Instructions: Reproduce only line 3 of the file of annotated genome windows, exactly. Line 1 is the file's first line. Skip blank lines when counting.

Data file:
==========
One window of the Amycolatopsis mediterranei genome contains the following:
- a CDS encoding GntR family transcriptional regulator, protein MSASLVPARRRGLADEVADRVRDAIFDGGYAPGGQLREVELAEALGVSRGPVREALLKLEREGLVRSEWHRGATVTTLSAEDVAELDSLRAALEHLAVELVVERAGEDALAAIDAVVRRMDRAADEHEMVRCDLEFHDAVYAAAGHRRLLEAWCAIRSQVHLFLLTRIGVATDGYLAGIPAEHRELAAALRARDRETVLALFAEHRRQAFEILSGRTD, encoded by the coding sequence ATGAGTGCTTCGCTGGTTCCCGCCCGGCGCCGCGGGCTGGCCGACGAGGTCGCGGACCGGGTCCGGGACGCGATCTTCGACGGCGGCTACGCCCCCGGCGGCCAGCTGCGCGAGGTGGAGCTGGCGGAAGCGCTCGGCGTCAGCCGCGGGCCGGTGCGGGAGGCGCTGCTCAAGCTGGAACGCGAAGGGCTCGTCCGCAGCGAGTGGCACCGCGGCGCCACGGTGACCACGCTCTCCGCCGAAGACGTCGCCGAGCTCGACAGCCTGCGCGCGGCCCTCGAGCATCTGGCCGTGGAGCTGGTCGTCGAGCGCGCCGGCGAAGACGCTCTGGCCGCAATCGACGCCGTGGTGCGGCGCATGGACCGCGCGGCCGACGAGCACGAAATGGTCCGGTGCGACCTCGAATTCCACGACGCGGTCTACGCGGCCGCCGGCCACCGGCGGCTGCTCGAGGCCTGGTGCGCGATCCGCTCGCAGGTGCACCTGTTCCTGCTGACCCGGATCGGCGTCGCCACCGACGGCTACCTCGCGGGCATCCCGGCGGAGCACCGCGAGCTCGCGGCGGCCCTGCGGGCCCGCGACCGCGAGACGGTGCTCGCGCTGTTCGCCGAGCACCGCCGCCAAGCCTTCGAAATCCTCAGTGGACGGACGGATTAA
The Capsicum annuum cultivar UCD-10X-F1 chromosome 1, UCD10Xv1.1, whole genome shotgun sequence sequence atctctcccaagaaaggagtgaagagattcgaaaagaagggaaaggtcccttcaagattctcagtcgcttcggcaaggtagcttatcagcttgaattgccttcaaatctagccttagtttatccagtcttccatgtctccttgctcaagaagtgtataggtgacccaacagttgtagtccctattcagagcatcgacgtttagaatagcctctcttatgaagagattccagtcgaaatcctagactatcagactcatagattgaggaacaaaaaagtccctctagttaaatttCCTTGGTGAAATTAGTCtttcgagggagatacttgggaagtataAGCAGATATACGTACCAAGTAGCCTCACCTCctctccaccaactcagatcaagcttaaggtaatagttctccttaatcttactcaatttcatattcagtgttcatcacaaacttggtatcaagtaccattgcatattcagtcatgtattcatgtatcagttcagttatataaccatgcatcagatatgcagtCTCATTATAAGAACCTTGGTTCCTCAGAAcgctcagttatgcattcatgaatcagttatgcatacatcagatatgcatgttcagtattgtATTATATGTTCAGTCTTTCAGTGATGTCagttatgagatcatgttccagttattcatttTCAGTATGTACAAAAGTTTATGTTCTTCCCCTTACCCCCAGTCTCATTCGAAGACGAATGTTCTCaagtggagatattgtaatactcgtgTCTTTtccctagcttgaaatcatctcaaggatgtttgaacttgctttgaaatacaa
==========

The Capsicum annuum cultivar UCD-10X-F1 chromosome 1, UCD10Xv1.1, whole genome shotgun sequence sequence atctctcccaagaaaggagtgaagagattcgaaaagaagggaaaggtcccttcaagattctcagtcgcttcggcaaggtagcttatcagcttgaattgccttcaaatctagccttagtttatccagtcttccatgtctccttgctcaagaagtgtataggtgacccaacagttgtagtccctattcagagcatcgacgtttagaatagcctctcttatgaagagattccagtcgaaatcctagactatcagactcatagattgaggaacaaaaaagtccctctagttaaatttCCTTGGTGAAATTAGTCtttcgagggagatacttgggaagtataAGCAGATATACGTACCAAGTAGCCTCACCTCctctccaccaactcagatcaagcttaaggtaatagttctccttaatcttactcaatttcatattcagtgttcatcacaaacttggtatcaagtaccattgcatattcagtcatgtattcatgtatcagttcagttatataaccatgcatcagatatgcagtCTCATTATAAGAACCTTGGTTCCTCAGAAcgctcagttatgcattcatgaatcagttatgcatacatcagatatgcatgttcagtattgtATTATATGTTCAGTCTTTCAGTGATGTCagttatgagatcatgttccagttattcatttTCAGTATGTACAAAAGTTTATGTTCTTCCCCTTACCCCCAGTCTCATTCGAAGACGAATGTTCTCaagtggagatattgtaatactcgtgTCTTTtccctagcttgaaatcatctcaaggatgtttgaacttgctttgaaatacaa